But the world as it is wasn’t good for Lazarus, however. He was poor. Desperately poor. And not just poor, but sick – so sick he could not keep the unclean dogs from licking his sores. And hungry. So hungry that he longed for the scraps from the rich man’s table.
Here is the truest thing I know:
When you have two groups of people – let’s call them groups A and group B – and there is a disparity between those groups, when one of those groups has more than the other, the moral and ethical responsibility for changing that disparity lies on the group with more.
Which we all agree with, right? I mean, when we look at the history of woman’s rights in the US, we don’t think that if women wanted to vote, they should have demanded it sooner. We think that it should have been put in the Constitution in the first place. The people who already had that right should have demanded that women have it too.
Likewise, we don’t think that Lazarus should have just begged harder. No, we think the rich man should have voluntarily lifted Lazarus up. In the world as it is, the rich man had more, and should have used that excess to advocate for Lazarus in their lifetime.
But he didn’t. In the story, he isn’t in hell because he was a rich man, but because he chose to not use his excess to change that disparity.
That disparity between two groups of people – it isn’t just money we are talking about here.
Like at Love Wins Ministries, where I pastor – some six years ago, we were given the use of a building. We used it for offices and to worship in on Sunday, but most of the space sat empty during the week. And we looked around and realized that the people we knew who were homeless had no space to be during the day.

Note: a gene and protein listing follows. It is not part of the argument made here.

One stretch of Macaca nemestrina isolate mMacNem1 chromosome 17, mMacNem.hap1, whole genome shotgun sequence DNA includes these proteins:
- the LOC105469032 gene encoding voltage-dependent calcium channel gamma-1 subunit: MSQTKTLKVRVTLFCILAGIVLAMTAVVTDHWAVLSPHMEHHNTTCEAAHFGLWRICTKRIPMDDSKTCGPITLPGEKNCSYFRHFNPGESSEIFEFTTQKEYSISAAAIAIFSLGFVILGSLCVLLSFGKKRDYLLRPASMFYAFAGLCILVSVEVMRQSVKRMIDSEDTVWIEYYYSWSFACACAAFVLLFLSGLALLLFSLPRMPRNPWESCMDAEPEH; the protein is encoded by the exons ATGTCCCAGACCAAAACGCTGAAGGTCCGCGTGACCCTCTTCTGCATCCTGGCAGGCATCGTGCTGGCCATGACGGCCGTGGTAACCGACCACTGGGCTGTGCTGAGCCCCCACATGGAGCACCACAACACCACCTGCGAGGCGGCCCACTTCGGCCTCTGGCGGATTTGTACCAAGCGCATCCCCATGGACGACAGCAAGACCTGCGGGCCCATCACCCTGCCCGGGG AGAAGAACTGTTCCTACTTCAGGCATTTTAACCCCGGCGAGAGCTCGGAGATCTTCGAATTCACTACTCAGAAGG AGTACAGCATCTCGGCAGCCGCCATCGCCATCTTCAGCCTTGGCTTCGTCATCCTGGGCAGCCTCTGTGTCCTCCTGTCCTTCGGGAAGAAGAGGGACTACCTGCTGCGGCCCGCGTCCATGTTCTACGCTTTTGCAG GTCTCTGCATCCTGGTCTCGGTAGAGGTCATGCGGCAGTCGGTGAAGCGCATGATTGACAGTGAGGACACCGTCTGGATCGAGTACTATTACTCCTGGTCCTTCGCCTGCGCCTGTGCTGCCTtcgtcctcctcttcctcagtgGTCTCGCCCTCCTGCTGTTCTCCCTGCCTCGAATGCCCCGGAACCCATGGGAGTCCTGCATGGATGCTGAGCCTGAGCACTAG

So there were two groups of people: One group had space no one was using, and the other had no space they were allowed to use. So we opened our doors and shared it with them, planting the seeds of what would become the Love Wins Community Engagement Center, a place where some 70 to 100 people who have nowhere else to go come to rest, get out of the weather and build unlikely friendships.
We don’t read this story and think that the reason Lazarus was starving was because he did not beg hard enough, or that he did not protest the injustice enough. Lazarus is not the victim of injustice because he did not speak up. No, when we hear this story, we immediately assume the rich man should have taken the initiative.
The rich man in this story is condemned because he had the power to change things, and chose not to.
So we go now in the story to the world as it should be.
The poor man is taken on the wings of angels to be with Abraham in paradise, and the rich man is tortured in hell.